Shielded RCA cables

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fredgarvin

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Re: Shielded RCA cables
« Reply #20 on: 7 Sep 2018, 04:00 pm »
Or it may be that there is a little bit of interference cause background noise that you have come to enjoy.

John Atkinson
Stereophile magazine
August 2005
I think that what the listener perceives with this cable is that at low levels, the sound is fattened and made more coherent-sounding by the dominant second-harmonic distortion. In addition, the presence of background noise cannot be dismissed, as there is some evidence that introducing small amounts of random noise results in a sound that is preferred by listeners. At higher signal levels, transients are accompanied by bursts of higher harmonics. However, these subside as quickly as they appeared. The overall effect is to render the system sound as being more vivid,



The appeal of a lot of unshielded cables is just that. The noise is perceived as 'air' in the treble zone. I think we often expect that noise will be loud or noticeable enough to be easily heard, such as radio or cb signals when in reality it probably often goes unnoticed until one changes a component or cables and thinks "wow, the background of this unit is so black".

But, even so, there are several other parameters in cable that contribute to sonic differences with gear and shielding may not be the most important in most cases.

Speedskater

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Re: Shielded RCA cables
« Reply #21 on: 7 Sep 2018, 09:10 pm »
Few audiophiles measure the RFI/EMI may to affect his room anyway.
It's darn hard to measure the effects of EMI/RFI even for those with great skill. Just hooking up test equipment may change the situation and the interference may increase or decrease.

Battery powered test equipment on the audio outputs may be the only way.

Heck, just changing the length or placement (dress) of cables can change the interference.

Tyson

Re: Shielded RCA cables
« Reply #22 on: 7 Sep 2018, 09:49 pm »
I go fully balanced (and shielded) from my DAC to my preamp.  Then single ended (RCA plugs) fully shielded from my preamp to my amps.  I've had a lot of problems with noise in my system, properly shielded cables is one thing that's helped.

FullRangeMan

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Re: Shielded RCA cables
« Reply #23 on: 7 Sep 2018, 10:02 pm »
It's darn hard to measure the effects of EMI/RFI even for those with great skill. Just hooking up test equipment may change the situation and the interference may increase or decrease.

Battery powered test equipment on the audio outputs may be the only way.

Heck, just changing the length or placement (dress) of cables can change the interference.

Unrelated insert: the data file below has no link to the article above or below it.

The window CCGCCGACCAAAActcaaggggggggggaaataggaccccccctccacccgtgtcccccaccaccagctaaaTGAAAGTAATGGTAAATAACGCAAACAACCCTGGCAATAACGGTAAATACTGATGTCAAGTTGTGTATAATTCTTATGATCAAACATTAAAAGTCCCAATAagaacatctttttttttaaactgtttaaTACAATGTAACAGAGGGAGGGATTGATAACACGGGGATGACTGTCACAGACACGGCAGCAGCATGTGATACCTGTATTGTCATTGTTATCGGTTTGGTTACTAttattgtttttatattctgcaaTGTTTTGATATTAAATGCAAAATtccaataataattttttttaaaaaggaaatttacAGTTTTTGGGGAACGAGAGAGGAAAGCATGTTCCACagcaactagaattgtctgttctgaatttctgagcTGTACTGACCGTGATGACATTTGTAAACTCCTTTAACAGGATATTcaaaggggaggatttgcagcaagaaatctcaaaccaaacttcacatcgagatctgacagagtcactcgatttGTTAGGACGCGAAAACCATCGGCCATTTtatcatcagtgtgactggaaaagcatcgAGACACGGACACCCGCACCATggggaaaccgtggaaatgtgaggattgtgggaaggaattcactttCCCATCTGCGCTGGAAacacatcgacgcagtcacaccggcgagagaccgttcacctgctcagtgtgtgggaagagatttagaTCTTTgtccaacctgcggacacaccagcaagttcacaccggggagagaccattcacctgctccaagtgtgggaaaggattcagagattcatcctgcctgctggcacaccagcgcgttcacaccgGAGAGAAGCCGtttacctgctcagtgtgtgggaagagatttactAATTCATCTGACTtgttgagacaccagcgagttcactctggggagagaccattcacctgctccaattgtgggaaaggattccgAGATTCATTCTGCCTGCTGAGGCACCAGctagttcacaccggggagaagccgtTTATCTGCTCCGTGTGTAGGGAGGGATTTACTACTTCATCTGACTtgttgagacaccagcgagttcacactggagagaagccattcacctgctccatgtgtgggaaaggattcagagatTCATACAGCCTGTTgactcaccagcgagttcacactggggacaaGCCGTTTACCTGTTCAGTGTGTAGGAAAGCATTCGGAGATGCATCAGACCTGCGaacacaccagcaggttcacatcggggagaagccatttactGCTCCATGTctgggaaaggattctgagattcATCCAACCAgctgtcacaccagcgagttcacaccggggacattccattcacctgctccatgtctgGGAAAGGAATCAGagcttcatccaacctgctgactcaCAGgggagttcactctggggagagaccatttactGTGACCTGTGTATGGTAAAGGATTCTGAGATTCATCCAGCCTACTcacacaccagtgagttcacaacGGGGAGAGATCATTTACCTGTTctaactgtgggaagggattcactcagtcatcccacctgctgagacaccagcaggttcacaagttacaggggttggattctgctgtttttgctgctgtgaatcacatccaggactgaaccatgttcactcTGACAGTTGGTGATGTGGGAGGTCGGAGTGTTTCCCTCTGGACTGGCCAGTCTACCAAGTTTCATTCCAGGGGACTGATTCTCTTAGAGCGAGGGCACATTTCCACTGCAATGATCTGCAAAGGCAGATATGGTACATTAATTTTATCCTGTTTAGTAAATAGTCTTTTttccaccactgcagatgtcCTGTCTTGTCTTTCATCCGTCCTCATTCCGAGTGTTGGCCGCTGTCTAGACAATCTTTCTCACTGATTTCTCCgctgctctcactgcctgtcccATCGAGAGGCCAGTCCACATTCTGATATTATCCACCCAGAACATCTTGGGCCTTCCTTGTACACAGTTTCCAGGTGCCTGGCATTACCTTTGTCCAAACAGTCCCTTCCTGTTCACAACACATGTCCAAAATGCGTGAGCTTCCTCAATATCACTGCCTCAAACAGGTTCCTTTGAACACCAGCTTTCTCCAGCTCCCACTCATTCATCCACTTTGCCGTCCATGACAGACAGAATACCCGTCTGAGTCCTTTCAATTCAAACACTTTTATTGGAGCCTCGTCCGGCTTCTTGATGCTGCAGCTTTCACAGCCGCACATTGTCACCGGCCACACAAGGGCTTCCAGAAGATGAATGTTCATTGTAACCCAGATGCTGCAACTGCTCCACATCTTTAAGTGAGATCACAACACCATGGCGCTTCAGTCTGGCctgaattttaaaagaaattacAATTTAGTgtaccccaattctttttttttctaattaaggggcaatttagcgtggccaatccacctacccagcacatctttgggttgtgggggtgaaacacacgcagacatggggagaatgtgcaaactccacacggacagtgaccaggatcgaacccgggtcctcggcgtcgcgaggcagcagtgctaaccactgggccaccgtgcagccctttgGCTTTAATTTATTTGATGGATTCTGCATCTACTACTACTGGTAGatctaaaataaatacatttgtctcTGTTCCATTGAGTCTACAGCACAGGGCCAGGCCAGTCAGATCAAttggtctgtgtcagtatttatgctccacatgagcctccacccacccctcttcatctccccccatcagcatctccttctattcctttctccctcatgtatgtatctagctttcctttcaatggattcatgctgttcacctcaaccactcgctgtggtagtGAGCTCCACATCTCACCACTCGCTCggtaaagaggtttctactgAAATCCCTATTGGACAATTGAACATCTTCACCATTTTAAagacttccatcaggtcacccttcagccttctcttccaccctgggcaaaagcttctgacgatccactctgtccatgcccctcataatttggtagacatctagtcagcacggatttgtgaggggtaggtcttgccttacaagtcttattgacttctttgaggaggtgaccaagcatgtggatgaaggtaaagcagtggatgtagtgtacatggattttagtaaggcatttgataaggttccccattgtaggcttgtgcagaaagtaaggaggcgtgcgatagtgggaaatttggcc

Correct, otherwise one dont need to be a Einstein to see the bad news to his health and hi-fi sound, just look around the room and see there is some this fashion devices:
wireless phone
Walkie Talkie intercon
cell phone
micro oven
wi-fi
flat TV sets, usually emit lots of InfraRed waves
CRT TV emit lots of X ray to front 3 meters
In this case its abovious this room is polluted, also big tube amps around 3KV emit Xray.

DaveC113

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Re: Shielded RCA cables
« Reply #24 on: 7 Sep 2018, 10:20 pm »
I've built identical shielded and unshielded cables, demo'd and measured them.

Hardly anyone needs shielded cables in a typical home environment to avoid clearly audible noise, but some do, I'd guess 1-2% or so. For phono use this increase to ~20% but I suspect many times the cable simply needs to be shielded as a result of the turntable's own motor.

The shielded cable will have less noise but it's impossible to quantify as it depends on external factors. 

I also noted a consistent subjective preference for the sound of the unshielded cable, with people noting the shielded cable sounding duller. I don't know exactly why but I suspect it has multiple causes. I know for sure it's not just the noise people prefer as I can mitigate the "dull" sound of shielding by spacing the shield away from the conductors further than is typical. This is one of the reasons why some IC cables are thicker than seems reasonable, many times there is just a lot of stuffing between the conductors and the shield. Also, the dull sound is not just increased capacitance either, as higher capacitance wiring geometry like a star quad does not exhibit this behavior. I think it is a result of the shield impinging on the EM field of the cable primarily but I can't provide any evidence.

FullRangeMan

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Re: Shielded RCA cables
« Reply #25 on: 7 Sep 2018, 11:04 pm »
The shielded cable will have less noise but it's impossible to quantify as it depends on external factors.
Short cables is a factor, they are a kind of immune to noise for typical 2V line.